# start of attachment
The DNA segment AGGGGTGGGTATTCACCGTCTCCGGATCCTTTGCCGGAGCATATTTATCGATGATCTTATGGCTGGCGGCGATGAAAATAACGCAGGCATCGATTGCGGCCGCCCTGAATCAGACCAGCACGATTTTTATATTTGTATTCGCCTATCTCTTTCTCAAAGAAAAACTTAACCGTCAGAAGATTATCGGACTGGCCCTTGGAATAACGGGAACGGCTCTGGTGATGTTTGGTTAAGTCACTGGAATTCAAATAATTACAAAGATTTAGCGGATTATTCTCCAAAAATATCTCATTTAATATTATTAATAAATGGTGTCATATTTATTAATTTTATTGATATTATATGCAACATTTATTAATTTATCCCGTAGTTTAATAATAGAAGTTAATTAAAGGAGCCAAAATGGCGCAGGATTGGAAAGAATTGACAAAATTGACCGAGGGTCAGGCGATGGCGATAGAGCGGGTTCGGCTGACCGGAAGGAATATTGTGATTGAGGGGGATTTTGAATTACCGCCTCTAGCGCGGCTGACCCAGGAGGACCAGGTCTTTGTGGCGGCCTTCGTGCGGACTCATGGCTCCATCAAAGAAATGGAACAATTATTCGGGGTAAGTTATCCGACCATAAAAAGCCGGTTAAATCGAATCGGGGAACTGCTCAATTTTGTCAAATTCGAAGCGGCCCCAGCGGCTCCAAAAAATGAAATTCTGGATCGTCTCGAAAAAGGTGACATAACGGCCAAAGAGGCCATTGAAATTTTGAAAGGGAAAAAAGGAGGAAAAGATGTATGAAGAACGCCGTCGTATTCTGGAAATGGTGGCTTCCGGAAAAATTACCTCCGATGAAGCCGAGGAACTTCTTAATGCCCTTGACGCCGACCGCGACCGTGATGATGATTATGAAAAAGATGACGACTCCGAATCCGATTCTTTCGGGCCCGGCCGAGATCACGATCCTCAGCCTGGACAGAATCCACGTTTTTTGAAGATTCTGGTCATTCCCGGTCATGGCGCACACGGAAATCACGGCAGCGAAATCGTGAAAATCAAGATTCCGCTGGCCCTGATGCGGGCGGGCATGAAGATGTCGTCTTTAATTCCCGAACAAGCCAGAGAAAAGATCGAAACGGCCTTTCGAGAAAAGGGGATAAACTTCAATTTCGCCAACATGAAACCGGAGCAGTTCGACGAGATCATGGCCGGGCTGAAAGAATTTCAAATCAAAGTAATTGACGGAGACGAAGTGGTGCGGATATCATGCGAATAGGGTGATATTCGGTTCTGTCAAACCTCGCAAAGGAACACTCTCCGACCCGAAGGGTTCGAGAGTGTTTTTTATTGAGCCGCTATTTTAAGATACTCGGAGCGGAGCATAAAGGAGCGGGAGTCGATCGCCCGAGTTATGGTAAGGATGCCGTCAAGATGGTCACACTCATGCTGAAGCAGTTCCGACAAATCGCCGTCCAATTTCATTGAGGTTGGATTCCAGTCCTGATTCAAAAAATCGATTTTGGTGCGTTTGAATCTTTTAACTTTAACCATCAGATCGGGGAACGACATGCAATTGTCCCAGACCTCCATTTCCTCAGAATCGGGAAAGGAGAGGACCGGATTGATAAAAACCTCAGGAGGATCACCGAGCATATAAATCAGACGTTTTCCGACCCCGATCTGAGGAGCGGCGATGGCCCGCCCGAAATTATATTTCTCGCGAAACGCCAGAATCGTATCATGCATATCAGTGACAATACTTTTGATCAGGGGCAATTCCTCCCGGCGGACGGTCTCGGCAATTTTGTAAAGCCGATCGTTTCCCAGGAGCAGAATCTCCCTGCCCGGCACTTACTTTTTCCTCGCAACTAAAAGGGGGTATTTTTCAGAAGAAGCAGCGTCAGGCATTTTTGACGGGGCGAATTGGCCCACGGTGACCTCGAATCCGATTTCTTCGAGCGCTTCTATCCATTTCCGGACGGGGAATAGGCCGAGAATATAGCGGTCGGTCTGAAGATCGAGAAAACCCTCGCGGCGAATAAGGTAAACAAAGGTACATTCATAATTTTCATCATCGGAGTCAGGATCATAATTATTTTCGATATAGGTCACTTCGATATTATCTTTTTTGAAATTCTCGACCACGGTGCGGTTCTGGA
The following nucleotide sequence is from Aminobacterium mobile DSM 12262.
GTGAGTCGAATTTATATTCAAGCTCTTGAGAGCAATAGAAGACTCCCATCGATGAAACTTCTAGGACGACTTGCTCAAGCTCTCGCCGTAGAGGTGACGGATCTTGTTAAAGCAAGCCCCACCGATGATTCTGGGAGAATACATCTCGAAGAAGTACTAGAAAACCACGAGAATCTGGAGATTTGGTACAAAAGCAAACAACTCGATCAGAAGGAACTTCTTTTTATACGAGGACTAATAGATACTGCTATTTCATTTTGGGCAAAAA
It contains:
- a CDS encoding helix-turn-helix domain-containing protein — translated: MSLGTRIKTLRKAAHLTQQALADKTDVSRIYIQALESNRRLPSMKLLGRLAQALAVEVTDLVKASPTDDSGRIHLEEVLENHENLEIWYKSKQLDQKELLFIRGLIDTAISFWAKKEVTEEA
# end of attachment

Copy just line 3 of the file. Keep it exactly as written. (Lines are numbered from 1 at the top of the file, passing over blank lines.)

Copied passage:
GTGAGTCGAATTTATATTCAAGCTCTTGAGAGCAATAGAAGACTCCCATCGATGAAACTTCTAGGACGACTTGCTCAAGCTCTCGCCGTAGAGGTGACGGATCTTGTTAAAGCAAGCCCCACCGATGATTCTGGGAGAATACATCTCGAAGAAGTACTAGAAAACCACGAGAATCTGGAGATTTGGTACAAAAGCAAACAACTCGATCAGAAGGAACTTCTTTTTATACGAGGACTAATAGATACTGCTATTTCATTTTGGGCAAAAA